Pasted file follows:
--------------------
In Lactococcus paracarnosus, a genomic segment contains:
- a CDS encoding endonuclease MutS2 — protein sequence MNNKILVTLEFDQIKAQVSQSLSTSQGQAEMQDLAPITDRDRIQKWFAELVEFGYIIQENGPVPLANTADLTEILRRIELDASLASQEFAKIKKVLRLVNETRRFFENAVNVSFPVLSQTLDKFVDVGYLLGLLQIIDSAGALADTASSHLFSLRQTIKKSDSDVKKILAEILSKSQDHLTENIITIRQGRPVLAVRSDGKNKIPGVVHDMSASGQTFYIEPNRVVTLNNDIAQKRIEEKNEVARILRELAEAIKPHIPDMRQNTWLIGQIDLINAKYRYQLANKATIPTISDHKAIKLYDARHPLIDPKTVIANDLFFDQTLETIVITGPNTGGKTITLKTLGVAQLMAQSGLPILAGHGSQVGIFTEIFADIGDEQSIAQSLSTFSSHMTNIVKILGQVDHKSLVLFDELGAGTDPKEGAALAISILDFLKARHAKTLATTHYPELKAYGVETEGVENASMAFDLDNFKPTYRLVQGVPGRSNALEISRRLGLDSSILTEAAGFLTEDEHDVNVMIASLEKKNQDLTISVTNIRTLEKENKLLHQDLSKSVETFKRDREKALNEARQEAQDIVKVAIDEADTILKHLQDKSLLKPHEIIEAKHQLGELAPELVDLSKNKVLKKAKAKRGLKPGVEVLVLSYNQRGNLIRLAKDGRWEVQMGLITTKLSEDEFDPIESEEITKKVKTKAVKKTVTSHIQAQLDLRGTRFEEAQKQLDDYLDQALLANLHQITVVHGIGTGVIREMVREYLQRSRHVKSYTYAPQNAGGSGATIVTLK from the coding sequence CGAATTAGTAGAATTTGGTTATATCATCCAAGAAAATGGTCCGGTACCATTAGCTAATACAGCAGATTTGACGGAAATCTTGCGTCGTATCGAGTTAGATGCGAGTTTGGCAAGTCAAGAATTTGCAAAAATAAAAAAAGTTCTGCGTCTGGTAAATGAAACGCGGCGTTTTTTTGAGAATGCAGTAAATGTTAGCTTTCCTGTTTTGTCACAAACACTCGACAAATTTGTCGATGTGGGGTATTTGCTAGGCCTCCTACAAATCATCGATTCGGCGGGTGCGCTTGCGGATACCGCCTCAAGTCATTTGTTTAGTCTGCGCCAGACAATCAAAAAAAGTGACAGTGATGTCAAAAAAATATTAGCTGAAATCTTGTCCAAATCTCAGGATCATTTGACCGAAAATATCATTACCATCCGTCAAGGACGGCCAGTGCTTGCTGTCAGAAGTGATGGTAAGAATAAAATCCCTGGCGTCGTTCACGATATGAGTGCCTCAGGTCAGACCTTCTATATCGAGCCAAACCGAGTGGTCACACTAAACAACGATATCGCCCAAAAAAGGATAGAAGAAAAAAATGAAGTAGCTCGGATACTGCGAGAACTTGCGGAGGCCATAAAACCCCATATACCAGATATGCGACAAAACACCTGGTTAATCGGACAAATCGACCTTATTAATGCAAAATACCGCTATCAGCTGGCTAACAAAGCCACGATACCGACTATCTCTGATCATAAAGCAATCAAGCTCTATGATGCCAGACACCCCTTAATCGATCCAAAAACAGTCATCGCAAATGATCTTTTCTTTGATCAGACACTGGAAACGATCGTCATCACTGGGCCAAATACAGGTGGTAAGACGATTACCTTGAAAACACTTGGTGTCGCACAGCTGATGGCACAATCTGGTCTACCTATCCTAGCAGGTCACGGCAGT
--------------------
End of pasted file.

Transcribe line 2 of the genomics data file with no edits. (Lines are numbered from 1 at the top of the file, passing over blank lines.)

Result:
- a CDS encoding endonuclease MutS2 — protein sequence MNNKILVTLEFDQIKAQVSQSLSTSQGQAEMQDLAPITDRDRIQKWFAELVEFGYIIQENGPVPLANTADLTEILRRIELDASLASQEFAKIKKVLRLVNETRRFFENAVNVSFPVLSQTLDKFVDVGYLLGLLQIIDSAGALADTASSHLFSLRQTIKKSDSDVKKILAEILSKSQDHLTENIITIRQGRPVLAVRSDGKNKIPGVVHDMSASGQTFYIEPNRVVTLNNDIAQKRIEEKNEVARILRELAEAIKPHIPDMRQNTWLIGQIDLINAKYRYQLANKATIPTISDHKAIKLYDARHPLIDPKTVIANDLFFDQTLETIVITGPNTGGKTITLKTLGVAQLMAQSGLPILAGHGSQVGIFTEIFADIGDEQSIAQSLSTFSSHMTNIVKILGQVDHKSLVLFDELGAGTDPKEGAALAISILDFLKARHAKTLATTHYPELKAYGVETEGVENASMAFDLDNFKPTYRLVQGVPGRSNALEISRRLGLDSSILTEAAGFLTEDEHDVNVMIASLEKKNQDLTISVTNIRTLEKENKLLHQDLSKSVETFKRDREKALNEARQEAQDIVKVAIDEADTILKHLQDKSLLKPHEIIEAKHQLGELAPELVDLSKNKVLKKAKAKRGLKPGVEVLVLSYNQRGNLIRLAKDGRWEVQMGLITTKLSEDEFDPIESEEITKKVKTKAVKKTVTSHIQAQLDLRGTRFEEAQKQLDDYLDQALLANLHQITVVHGIGTGVIREMVREYLQRSRHVKSYTYAPQNAGGSGATIVTLK from the coding sequence CGAATTAGTAGAATTTGGTTATATCATCCAAGAAAATGGTCCGGTACCATTAGCTAATACAGCAGATTTGACGGAAATCTTGCGTCGTATCGAGTTAGATGCGAGTTTGGCAAGTCAAGAATTTGCAAAAATAAAAAAAGTTCTGCGTCTGGTAAATGAAACGCGGCGTTTTTTTGAGAATGCAGTAAATGTTAGCTTTCCTGTTTTGTCACAAACACTCGACAAATTTGTCGATGTGGGGTATTTGCTAGGCCTCCTACAAATCATCGATTCGGCGGGTGCGCTTGCGGATACCGCCTCAAGTCATTTGTTTAGTCTGCGCCAGACAATCAAAAAAAGTGACAGTGATGTCAAAAAAATATTAGCTGAAATCTTGTCCAAATCTCAGGATCATTTGACCGAAAATATCATTACCATCCGTCAAGGACGGCCAGTGCTTGCTGTCAGAAGTGATGGTAAGAATAAAATCCCTGGCGTCGTTCACGATATGAGTGCCTCAGGTCAGACCTTCTATATCGAGCCAAACCGAGTGGTCACACTAAACAACGATATCGCCCAAAAAAGGATAGAAGAAAAAAATGAAGTAGCTCGGATACTGCGAGAACTTGCGGAGGCCATAAAACCCCATATACCAGATATGCGACAAAACACCTGGTTAATCGGACAAATCGACCTTATTAATGCAAAATACCGCTATCAGCTGGCTAACAAAGCCACGATACCGACTATCTCTGATCATAAAGCAATCAAGCTCTATGATGCCAGACACCCCTTAATCGATCCAAAAACAGTCATCGCAAATGATCTTTTCTTTGATCAGACACTGGAAACGATCGTCATCACTGGGCCAAATACAGGTGGTAAGACGATTACCTTGAAAACACTTGGTGTCGCACAGCTGATGGCACAATCTGGTCTACCTATCCTAGCAGGTCACGGCAGT